The Air Force Academy demonstrated teamwork in its truest sense with a project that will benefit all 4,000 cadets with refueling stations. Teammates from the department of athletics and the Cadet Dining Hall got together to work on a plan to provide the extra, vital nutrition to the cadets.
"We have 4,000 elite athletes at the Air Force Academy," Director of Athletics Jim Knowlton said. "We needed to find a way to get additional nutrition to these cadets as they go through the demanding Academy experience. Everyone we reached out to was 100 percent on board, starting with our superintendent Lt. Gen. Michelle Johnson."
AD Team Members have coined the term "Falcon Fuel" for the fueling stations being implemented for cadet-athletes and the entire cadet population. Falcon Fuel aligns with the Healthy Base Initiative (HBI), the Department of Defense initiated demonstration project to encourage a healthy and fit alternative to the trend toward obesity. HBI covers four components: tobacco reduction, healthy eating, active living, and healthy communities. Falcon Fuel directly supports the following HBIs:
1. Empower the military community to make better nutritional choices
2. Increase physical activity
In addition, failure to meet weight standards is a leading cause of involuntary separation from the military with obesity in the civilian community limiting the Department of Defense's ability to recruit qualified personnel.
"I am thoroughly excited about this new initiative to provide fueling opportunities for all of our cadet athletes! Nutrition is an integral piece of the performance puzzle that is finally gaining some traction," Shelly Morales, cadet nutritionist said. "The selected nutritional products stocked in the stations will hopefully serve as an educational tool for our athletes on proper fueling. The goals are to help improve the performance of athletes, aid in the recovery after exercise, and encourage a "foods first" philosophy to reduce the risk of ineffective or dangerous supplement use."
On April 15, 2014, the NCAA Legislative Council decided that Division I student-athletes can receive unlimited meals and snacks in conjunction with their athletics participation. The rule is an effort to meet the nutritional needs of all student-athletes. Prior to this change, scholarship student-athletes received three meals a day or a food stipend. "Fueling Stations" is the current terminology many Division I schools are using to characterize areas close to athletic workout facilities where student athletes may get nutritional food (recovery shakes, bars, fruit, etc) post-workout.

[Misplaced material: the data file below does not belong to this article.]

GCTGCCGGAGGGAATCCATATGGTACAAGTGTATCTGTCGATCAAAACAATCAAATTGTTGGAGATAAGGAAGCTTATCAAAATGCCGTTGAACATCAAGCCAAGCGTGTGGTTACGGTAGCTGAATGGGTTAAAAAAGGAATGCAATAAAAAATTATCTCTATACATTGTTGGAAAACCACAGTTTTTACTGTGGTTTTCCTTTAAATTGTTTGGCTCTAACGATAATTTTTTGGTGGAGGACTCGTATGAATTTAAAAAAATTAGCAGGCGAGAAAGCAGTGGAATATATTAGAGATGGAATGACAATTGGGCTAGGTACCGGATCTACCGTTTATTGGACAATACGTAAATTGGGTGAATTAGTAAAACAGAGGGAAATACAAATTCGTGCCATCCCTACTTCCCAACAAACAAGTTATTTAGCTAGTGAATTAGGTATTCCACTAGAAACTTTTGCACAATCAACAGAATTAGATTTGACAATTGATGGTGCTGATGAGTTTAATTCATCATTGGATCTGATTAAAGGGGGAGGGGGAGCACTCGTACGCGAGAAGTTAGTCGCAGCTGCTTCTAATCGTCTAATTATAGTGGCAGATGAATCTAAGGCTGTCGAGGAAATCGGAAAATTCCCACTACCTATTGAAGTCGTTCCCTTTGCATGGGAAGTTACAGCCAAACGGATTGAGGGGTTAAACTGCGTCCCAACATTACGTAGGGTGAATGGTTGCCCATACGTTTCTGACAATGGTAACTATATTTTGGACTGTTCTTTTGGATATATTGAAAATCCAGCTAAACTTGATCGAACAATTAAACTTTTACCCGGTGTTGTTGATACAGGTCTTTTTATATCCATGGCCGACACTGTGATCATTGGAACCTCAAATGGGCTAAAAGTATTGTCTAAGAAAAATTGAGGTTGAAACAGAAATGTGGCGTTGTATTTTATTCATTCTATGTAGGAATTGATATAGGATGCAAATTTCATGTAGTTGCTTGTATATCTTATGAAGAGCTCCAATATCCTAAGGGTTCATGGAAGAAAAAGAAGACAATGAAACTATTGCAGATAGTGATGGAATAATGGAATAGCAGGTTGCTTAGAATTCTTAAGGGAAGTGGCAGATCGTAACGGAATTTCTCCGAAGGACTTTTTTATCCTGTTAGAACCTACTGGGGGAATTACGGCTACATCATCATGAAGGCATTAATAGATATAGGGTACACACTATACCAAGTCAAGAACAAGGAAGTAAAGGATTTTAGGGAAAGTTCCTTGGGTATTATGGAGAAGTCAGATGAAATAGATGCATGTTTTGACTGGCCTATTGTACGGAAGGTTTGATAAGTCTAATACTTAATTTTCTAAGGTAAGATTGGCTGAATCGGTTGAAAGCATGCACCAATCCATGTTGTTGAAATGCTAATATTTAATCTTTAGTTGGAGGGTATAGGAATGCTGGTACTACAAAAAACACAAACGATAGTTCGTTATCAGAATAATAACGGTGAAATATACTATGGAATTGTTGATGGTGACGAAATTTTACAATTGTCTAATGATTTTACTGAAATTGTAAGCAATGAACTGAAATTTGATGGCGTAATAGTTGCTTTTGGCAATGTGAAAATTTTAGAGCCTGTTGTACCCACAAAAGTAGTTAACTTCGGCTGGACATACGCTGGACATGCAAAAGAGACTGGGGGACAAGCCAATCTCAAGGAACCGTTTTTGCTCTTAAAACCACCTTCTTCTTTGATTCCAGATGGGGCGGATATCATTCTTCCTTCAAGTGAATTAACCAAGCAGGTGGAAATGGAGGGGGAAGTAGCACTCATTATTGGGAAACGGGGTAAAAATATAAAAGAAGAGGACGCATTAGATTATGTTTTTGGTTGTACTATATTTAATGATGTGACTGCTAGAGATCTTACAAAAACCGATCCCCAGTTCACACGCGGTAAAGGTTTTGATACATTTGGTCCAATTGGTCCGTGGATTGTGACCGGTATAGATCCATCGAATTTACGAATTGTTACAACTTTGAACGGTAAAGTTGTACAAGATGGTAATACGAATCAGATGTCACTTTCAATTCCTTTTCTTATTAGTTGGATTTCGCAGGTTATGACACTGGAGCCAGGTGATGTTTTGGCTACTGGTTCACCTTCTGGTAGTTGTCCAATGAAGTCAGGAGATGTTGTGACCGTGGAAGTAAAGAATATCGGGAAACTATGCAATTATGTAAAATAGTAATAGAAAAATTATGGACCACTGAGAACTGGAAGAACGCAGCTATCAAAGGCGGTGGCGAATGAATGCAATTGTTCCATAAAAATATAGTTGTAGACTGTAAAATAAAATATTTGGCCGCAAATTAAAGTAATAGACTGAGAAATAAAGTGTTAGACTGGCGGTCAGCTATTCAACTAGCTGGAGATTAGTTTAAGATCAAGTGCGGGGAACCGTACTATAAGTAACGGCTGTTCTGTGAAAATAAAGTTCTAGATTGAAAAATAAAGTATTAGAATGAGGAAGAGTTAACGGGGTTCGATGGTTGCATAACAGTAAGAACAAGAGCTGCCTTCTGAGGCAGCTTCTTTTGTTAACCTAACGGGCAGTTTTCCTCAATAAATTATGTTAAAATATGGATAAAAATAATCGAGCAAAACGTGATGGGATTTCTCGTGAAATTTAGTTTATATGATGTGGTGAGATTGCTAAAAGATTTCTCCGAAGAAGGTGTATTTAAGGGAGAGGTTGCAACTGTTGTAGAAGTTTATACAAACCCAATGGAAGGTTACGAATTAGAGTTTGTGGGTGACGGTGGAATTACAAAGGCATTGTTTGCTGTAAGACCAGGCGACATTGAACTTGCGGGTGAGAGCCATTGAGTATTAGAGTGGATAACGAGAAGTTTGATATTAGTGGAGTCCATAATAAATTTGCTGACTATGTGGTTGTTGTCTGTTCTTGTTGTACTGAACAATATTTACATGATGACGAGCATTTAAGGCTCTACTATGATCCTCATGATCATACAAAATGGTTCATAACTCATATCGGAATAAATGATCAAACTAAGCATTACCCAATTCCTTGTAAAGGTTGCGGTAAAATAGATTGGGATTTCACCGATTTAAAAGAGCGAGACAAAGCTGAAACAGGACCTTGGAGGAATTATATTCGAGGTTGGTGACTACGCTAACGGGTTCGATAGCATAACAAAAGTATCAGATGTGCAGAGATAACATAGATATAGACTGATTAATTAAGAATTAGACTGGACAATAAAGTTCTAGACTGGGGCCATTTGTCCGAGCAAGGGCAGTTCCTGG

The goal with this project was to create an attractive addition to the weight rooms which enhances the overall experience of its cadet-athletes and cadet population while adding a recruiting tool in the process. The transformation was two-fold and included a revamping of four weight rooms located in the Falcon Athletic Center, Cadet Gymnasium, reconditioning weight room and the Cadet Fitness Center.
The placement of 12 total refrigerated units in the weight rooms highlights each facility. Cadet-athletes and the remaining cadet population will have immediate access to Falcon Fuel in the reach-in refrigerated units, stocked with highly nutritional foods, based on scientific research for pre/post-exercise nutrient requirements, selected by the cadet nutritionist Shelly Morales.
Cadet-athletes will have access to Falcon Fuel during transition from lift to practice or vice versa. The cadet population will have access during a set window. Falcon Fuel provides cadets with pre, during, and post workout nutrition sources to enhance workout preparation and recovery, including carbohydrates and protein to ensure they are able to keep up performance without crashing. Appropriate nutrition provides the edge for improved strength, speed, stamina, and recovery.
Falcon Fuel will cost about $500,000 annually and will be covered largely by USAFA's existing food budget. Each fuel station will be managed by the athletic department strength and conditioning staff and filled with food items procured from Mitchell Hall's food account and the NCAA Student Assistance Fund.
"As an institution we chose to reinvest existing dollars spent on feeding the Cadet Wing by better aligning where and when supplemental nutrition is offered," John Coulahan, associate athletic director finance and lead for the initiative said. "To this end, Falcon Fuel doesn't replace the three squares offered by our dining facility but rather provides all 4,000 cadets nutrition during pre- and post-workouts when their bodies will benefit most. By comparison USAFA's initiative is a bargain-for example Baylor University will spend $1.5M (Champion Magazine); Nebraska and Wisconsin $1.2M (USA Today) respectively on new annual costs to fund athletic nutrition--and their programs only target intercollegiate athletes. We view every cadet as an athlete, and we've put our money where their mouth is."